The continuing U.S. economic recovery from the Great Recession, powered first by the American Recovery and Reinvestment Act of 2009 and then by a variety of measures taken by the Obama administration, is rapidly translating into clear jobs gains in states across our nation.
First the national picture. In September the unemployment rate fell to 7.8 percent, its lowest point since President Obama took office in late January 2009. As he was sworn in, the economy was shedding jobs at an unprecedented rate of more than 20,000 jobs each day. The job losses continued at a rapid pace until he signed the Recovery Act into law, after which the pace slowed. The economy began adding, not losing, jobs each month by March 2010.
That the unemployment rate is back down below 8 percent is a testament to the success of this and other policies implemented by the Obama administration and the 111th Congress, which was in session in 2009 and 2010. The Recovery Act stemmed the tide of job losses by investing in infrastructure, developing green energy, providing aid to states for education, and extending unemployment benefits for Americans laid off or unable to find work. Congress approved approximately $800 billion in spending, all of which helped stimulate the ailing economy and get Americans back to work.
Now let’s look at some key state employment numbers.
In Nevada, hit especially hard by the housing crisis and subsequent economic downturn, unemployment dropped from 12.1 percent in August 2012 to 11.8 percent in September. This is down from a high of 14 percent in October 2010. Nevada received nearly $2 billion in grants and contracts from the Recovery Act, as well as an additional $1 billion in loans.
One grant awarded to the Carson City, Nevada, school district created more than 5,000 jobs and helped to support public elementary, secondary, and postsecondary education. By investing in education, projects like this one helped create jobs when Nevadans needed them most, while at the same time strengthening the state’s prospects for competitive economic growth in the future.
Nearby, Colorado’s unemployment rate also dropped 0.2 percentage points in September, down to 8 percent. The unemployment rate in the Denver metropolitan area dropped even more, falling 0.5 percentage points, to 7.7 percent. Colorado also received substantial funds from the American Recovery and Reinvestment Act, which totaled nearly $5.7 billion. Many of these funds went to the state’s schools, universities, and community colleges, while others went toward investments in renewable energy and infrastructure. In the second quarter of 2012 alone (the most recent data available), continuing investments from the Recovery Act helped create more than 3,000 jobs.
Florida, another state walloped by the housing crisis and economic recession, received one of the largest bumps from the 2009 economic stimulus package, with funds totaling more than $11 billion. After struggling with an unemployment rate of more than 10 percent for 31 consecutive months, Floridians are back to an unemployment rate of 8.7 percent, 0.5 percentage points below where it was during President Barack Obama’s first full month in office.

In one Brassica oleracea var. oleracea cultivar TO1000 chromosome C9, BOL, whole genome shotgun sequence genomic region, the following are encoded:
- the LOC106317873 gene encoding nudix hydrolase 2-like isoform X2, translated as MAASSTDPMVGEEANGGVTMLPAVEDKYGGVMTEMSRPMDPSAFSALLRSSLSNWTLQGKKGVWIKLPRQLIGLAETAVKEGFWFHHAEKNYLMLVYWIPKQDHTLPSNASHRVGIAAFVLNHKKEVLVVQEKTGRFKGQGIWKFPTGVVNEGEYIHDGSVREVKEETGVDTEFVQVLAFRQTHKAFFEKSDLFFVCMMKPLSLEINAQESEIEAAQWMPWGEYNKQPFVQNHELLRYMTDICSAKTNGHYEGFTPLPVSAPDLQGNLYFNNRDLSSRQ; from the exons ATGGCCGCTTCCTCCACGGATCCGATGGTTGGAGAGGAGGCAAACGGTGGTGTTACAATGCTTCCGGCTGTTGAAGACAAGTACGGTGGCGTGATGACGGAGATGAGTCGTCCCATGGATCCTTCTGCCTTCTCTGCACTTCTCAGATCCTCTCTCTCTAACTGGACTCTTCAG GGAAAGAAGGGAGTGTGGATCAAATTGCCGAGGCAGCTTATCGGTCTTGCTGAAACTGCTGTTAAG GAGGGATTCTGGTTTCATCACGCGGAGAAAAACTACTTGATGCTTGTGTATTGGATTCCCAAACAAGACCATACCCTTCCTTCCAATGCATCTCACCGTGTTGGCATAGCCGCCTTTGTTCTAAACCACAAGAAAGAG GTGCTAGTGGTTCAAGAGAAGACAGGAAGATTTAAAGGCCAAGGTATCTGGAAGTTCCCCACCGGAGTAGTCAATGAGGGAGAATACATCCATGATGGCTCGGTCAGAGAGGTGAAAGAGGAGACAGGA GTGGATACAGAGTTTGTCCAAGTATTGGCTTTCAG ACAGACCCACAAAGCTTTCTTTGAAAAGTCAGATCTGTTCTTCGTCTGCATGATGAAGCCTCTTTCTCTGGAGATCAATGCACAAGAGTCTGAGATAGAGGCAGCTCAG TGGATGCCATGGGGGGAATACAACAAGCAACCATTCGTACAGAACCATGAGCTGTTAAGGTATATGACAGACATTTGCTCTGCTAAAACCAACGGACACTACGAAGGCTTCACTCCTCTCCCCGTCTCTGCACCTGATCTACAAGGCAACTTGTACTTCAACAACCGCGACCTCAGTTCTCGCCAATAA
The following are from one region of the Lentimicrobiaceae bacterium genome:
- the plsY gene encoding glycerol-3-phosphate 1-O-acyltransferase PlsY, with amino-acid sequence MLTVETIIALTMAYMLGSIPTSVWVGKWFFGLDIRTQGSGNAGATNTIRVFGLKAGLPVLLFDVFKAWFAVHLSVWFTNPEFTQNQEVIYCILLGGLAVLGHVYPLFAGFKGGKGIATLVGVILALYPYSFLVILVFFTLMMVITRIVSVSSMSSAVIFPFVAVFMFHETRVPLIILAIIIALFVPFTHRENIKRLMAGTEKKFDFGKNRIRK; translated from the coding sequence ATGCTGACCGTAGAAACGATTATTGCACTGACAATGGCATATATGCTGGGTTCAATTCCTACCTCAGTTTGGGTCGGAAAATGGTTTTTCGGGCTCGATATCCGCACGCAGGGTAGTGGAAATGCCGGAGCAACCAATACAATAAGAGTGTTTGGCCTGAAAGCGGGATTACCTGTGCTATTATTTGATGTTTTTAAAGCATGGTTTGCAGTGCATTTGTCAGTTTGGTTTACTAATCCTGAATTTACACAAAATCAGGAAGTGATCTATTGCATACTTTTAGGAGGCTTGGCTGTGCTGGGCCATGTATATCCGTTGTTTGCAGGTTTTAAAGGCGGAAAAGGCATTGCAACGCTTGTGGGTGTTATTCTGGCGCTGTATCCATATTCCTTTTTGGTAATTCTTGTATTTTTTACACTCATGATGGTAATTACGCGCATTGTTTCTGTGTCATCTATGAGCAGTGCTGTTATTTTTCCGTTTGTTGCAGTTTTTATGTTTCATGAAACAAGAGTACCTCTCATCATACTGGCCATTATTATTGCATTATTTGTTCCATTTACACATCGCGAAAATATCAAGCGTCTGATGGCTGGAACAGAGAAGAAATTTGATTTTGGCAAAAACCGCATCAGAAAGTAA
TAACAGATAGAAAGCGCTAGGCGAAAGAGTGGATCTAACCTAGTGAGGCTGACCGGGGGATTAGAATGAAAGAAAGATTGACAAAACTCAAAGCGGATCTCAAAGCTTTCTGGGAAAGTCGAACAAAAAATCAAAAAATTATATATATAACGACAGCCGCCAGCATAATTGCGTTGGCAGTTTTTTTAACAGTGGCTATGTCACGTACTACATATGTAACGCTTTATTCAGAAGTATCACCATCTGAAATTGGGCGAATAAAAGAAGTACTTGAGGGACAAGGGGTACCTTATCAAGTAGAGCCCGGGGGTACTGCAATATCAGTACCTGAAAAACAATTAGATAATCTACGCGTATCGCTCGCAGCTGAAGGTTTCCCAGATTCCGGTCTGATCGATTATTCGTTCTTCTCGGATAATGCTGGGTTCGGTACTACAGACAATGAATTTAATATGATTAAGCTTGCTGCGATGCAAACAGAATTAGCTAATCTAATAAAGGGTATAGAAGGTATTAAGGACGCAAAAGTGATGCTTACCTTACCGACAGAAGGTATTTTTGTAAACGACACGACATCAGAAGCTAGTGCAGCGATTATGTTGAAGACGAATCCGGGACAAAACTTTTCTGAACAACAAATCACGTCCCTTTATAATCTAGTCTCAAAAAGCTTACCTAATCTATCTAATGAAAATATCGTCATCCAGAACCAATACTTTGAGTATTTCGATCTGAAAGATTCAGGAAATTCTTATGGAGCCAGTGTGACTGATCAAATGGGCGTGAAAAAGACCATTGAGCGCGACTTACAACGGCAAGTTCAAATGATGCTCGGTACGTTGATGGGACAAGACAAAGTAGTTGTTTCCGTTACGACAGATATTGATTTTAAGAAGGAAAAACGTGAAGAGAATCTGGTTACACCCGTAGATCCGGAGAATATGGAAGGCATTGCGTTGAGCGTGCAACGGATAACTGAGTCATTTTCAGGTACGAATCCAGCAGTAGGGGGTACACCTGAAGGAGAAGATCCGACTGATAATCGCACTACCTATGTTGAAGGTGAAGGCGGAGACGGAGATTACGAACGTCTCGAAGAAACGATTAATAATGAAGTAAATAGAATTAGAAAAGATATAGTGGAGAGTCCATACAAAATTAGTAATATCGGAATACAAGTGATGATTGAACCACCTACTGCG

In urban Miami, we see the same story. Unemployment is at 8.9 percent, down 0.4 percentage points from last month and back to its February 2009 level. Nearly $900 million of Recovery Act funds came in the form of contracts with Florida employers. The majority of these funds are still flowing into local economies, supporting thousands of jobs ranging from construction and transportation to dredging and manufacturing.
Then there’s North Carolina, where $7.6 billion in funds helped to bring the unemployment rate down from a high of 11.4 percent in February 2010 to 9.6 percent last month. Most of these funds have gone to education, transportation, and infrastructure, but programs supporting job training and providing assistance to those searching for work were also included. In the first quarter of 2011, these funds helped create nearly 30,000 jobs.
Neighboring Virginia’s unemployment rate never went above 7.3 percent, and it is now holding steady at 5.9 percent. More than $6.4 billion in aid was allocated for Virginia in the Recovery Act. This money helped to improve the state’s schools, roads, airports, and bridges and employ the workers who better them.
With a national unemployment rate of 7.8 percent, it is clear that there is still much work to be done in the months and years ahead. But it is important to remember the policies and leadership that helped put us on a path toward a steady and ongoing economic recovery. President Obama and the 111th Congress’s American Recovery and Reinvestment Act provided the boost our economy needed, helping keep more Americans at work and productive when our nation needed it most.
Heather Boushey is a Senior Economist with the Center for American Progress. Jane Farrell is a Research Assistant with the Economic Policy team at the Center.
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